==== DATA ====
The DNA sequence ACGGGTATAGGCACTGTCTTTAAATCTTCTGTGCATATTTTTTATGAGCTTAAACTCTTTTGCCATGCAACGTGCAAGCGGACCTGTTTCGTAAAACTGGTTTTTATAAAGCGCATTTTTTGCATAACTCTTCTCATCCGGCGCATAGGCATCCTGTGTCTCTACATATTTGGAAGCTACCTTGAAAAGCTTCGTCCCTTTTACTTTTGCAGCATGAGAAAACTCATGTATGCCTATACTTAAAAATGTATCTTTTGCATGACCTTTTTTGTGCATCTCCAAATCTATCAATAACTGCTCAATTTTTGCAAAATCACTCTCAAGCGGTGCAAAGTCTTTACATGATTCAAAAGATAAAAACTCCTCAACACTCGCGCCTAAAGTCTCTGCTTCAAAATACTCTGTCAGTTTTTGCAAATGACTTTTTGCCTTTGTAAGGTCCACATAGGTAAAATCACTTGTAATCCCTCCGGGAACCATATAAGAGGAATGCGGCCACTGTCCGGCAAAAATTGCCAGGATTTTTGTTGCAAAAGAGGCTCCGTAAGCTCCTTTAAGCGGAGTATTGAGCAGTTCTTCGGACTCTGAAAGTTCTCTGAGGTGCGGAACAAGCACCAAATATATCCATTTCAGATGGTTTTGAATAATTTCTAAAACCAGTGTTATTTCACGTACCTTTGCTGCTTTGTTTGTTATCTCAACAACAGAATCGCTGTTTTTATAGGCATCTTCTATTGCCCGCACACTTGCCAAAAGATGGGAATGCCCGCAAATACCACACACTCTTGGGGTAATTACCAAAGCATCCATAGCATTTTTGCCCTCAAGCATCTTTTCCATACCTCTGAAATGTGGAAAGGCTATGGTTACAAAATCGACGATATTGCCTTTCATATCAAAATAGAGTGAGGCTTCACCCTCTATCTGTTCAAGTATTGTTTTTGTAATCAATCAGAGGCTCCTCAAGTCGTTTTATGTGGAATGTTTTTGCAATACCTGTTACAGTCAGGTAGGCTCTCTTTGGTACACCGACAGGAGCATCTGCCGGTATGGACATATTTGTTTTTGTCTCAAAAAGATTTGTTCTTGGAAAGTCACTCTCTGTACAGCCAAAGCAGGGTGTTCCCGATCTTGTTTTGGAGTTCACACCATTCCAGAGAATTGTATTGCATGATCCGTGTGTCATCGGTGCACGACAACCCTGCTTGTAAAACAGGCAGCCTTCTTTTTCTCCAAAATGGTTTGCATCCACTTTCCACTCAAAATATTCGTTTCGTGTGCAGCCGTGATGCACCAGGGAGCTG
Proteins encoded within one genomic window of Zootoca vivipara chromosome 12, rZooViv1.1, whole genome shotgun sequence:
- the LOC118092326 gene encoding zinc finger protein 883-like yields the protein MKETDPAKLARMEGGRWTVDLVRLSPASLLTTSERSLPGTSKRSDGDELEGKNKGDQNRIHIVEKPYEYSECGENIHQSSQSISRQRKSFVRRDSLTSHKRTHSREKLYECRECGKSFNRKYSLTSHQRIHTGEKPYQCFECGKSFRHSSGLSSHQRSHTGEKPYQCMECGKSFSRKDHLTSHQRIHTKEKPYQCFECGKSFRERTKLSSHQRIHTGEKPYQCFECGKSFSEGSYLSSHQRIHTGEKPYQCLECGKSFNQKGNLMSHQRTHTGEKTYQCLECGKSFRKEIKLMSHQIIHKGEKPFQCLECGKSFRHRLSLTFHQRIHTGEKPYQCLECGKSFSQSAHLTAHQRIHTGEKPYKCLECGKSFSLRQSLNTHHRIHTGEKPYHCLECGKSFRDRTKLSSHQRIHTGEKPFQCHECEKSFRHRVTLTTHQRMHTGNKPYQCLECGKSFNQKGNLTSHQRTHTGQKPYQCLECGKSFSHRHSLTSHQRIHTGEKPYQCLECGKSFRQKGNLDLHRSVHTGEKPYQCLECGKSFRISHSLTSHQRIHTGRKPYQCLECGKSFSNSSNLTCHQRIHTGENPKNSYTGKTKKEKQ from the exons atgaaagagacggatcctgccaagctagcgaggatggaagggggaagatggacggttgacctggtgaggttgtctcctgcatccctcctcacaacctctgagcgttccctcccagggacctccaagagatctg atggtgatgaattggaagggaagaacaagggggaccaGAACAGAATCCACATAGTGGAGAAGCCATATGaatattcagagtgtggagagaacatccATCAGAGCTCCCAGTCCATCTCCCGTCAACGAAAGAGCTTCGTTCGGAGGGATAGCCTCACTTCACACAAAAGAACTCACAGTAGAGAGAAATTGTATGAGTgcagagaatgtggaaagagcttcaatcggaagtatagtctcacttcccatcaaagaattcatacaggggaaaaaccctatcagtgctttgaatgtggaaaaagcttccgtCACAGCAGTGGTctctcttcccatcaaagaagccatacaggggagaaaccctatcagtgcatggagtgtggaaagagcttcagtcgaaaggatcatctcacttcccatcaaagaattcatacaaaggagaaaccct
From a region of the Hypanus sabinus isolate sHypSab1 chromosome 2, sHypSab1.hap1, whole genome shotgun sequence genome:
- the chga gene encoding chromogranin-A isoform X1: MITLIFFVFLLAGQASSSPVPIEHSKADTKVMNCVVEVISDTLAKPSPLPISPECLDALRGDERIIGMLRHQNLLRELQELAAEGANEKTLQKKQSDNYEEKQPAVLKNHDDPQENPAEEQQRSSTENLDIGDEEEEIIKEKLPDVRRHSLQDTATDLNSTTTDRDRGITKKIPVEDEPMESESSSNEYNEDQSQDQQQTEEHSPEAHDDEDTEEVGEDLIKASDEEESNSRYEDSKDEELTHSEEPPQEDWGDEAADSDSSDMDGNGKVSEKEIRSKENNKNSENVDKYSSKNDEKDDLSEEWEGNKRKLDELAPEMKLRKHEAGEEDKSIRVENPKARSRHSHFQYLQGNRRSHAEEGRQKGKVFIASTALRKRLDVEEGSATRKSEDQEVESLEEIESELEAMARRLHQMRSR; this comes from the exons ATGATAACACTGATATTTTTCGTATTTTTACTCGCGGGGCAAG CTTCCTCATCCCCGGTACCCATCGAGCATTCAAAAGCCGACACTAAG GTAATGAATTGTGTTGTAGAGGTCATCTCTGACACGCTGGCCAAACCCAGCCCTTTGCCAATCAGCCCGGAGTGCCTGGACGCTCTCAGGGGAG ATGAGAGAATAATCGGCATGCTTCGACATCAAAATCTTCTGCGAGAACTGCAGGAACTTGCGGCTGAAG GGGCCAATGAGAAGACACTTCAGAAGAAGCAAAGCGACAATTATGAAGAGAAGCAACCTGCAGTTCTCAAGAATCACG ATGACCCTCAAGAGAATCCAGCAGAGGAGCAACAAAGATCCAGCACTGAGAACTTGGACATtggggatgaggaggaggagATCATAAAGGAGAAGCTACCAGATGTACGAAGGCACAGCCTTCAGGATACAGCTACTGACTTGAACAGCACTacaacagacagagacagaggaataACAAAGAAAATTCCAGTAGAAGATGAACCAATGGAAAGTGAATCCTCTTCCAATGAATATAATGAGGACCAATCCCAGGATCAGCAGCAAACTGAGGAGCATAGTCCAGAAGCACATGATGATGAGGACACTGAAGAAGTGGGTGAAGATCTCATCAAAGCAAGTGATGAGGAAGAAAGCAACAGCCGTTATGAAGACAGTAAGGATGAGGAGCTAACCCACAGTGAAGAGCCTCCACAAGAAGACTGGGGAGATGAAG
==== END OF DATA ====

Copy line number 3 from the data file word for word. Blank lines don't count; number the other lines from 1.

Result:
- the LOC118092326 gene encoding zinc finger protein 883-like yields the protein MKETDPAKLARMEGGRWTVDLVRLSPASLLTTSERSLPGTSKRSDGDELEGKNKGDQNRIHIVEKPYEYSECGENIHQSSQSISRQRKSFVRRDSLTSHKRTHSREKLYECRECGKSFNRKYSLTSHQRIHTGEKPYQCFECGKSFRHSSGLSSHQRSHTGEKPYQCMECGKSFSRKDHLTSHQRIHTKEKPYQCFECGKSFRERTKLSSHQRIHTGEKPYQCFECGKSFSEGSYLSSHQRIHTGEKPYQCLECGKSFNQKGNLMSHQRTHTGEKTYQCLECGKSFRKEIKLMSHQIIHKGEKPFQCLECGKSFRHRLSLTFHQRIHTGEKPYQCLECGKSFSQSAHLTAHQRIHTGEKPYKCLECGKSFSLRQSLNTHHRIHTGEKPYHCLECGKSFRDRTKLSSHQRIHTGEKPFQCHECEKSFRHRVTLTTHQRMHTGNKPYQCLECGKSFNQKGNLTSHQRTHTGQKPYQCLECGKSFSHRHSLTSHQRIHTGEKPYQCLECGKSFRQKGNLDLHRSVHTGEKPYQCLECGKSFRISHSLTSHQRIHTGRKPYQCLECGKSFSNSSNLTCHQRIHTGENPKNSYTGKTKKEKQ from the exons atgaaagagacggatcctgccaagctagcgaggatggaagggggaagatggacggttgacctggtgaggttgtctcctgcatccctcctcacaacctctgagcgttccctcccagggacctccaagagatctg atggtgatgaattggaagggaagaacaagggggaccaGAACAGAATCCACATAGTGGAGAAGCCATATGaatattcagagtgtggagagaacatccATCAGAGCTCCCAGTCCATCTCCCGTCAACGAAAGAGCTTCGTTCGGAGGGATAGCCTCACTTCACACAAAAGAACTCACAGTAGAGAGAAATTGTATGAGTgcagagaatgtggaaagagcttcaatcggaagtatagtctcacttcccatcaaagaattcatacaggggaaaaaccctatcagtgctttgaatgtggaaaaagcttccgtCACAGCAGTGGTctctcttcccatcaaagaagccatacaggggagaaaccctatcagtgcatggagtgtggaaagagcttcagtcgaaaggatcatctcacttcccatcaaagaattcatacaaaggagaaaccct